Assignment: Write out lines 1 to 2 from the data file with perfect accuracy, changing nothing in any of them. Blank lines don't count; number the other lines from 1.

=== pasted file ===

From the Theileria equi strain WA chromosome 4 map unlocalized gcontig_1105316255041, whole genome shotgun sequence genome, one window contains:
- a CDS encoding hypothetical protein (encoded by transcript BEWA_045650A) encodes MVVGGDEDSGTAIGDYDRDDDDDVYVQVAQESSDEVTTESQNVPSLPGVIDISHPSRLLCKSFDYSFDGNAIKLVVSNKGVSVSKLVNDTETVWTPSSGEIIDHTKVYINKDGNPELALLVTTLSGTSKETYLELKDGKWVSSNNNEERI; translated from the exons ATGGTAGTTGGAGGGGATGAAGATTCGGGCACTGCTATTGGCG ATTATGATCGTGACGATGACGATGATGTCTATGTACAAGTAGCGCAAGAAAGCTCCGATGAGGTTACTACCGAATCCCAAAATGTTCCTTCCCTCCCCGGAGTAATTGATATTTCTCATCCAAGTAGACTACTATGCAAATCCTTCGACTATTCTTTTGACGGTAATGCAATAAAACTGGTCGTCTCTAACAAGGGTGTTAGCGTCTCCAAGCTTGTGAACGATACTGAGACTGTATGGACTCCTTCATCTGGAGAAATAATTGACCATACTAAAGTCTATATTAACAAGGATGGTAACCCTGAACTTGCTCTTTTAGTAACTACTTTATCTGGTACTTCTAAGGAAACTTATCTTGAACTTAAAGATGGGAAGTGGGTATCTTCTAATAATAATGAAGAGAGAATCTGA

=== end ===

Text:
From the Theileria equi strain WA chromosome 4 map unlocalized gcontig_1105316255041, whole genome shotgun sequence genome, one window contains:
- a CDS encoding hypothetical protein (encoded by transcript BEWA_045650A) encodes MVVGGDEDSGTAIGDYDRDDDDDVYVQVAQESSDEVTTESQNVPSLPGVIDISHPSRLLCKSFDYSFDGNAIKLVVSNKGVSVSKLVNDTETVWTPSSGEIIDHTKVYINKDGNPELALLVTTLSGTSKETYLELKDGKWVSSNNNEERI; translated from the exons ATGGTAGTTGGAGGGGATGAAGATTCGGGCACTGCTATTGGCG ATTATGATCGTGACGATGACGATGATGTCTATGTACAAGTAGCGCAAGAAAGCTCCGATGAGGTTACTACCGAATCCCAAAATGTTCCTTCCCTCCCCGGAGTAATTGATATTTCTCATCCAAGTAGACTACTATGCAAATCCTTCGACTATTCTTTTGACGGTAATGCAATAAAACTGGTCGTCTCTAACAAGGGTGTTAGCGTCTCCAAGCTTGTGAACGATACTGAGACTGTATGGACTCCTTCATCTGGAGAAATAATTGACCATACTAAAGTCTATATTAACAAGGATGGTAACCCTGAACTTGCTCTTTTAGTAACTACTTTATCTGGTACTTCTAAGGAAACTTATCTTGAACTTAAAGATGGGAAGTGGGTATCTTCTAATAATAATGAAGAGAGAATCTGA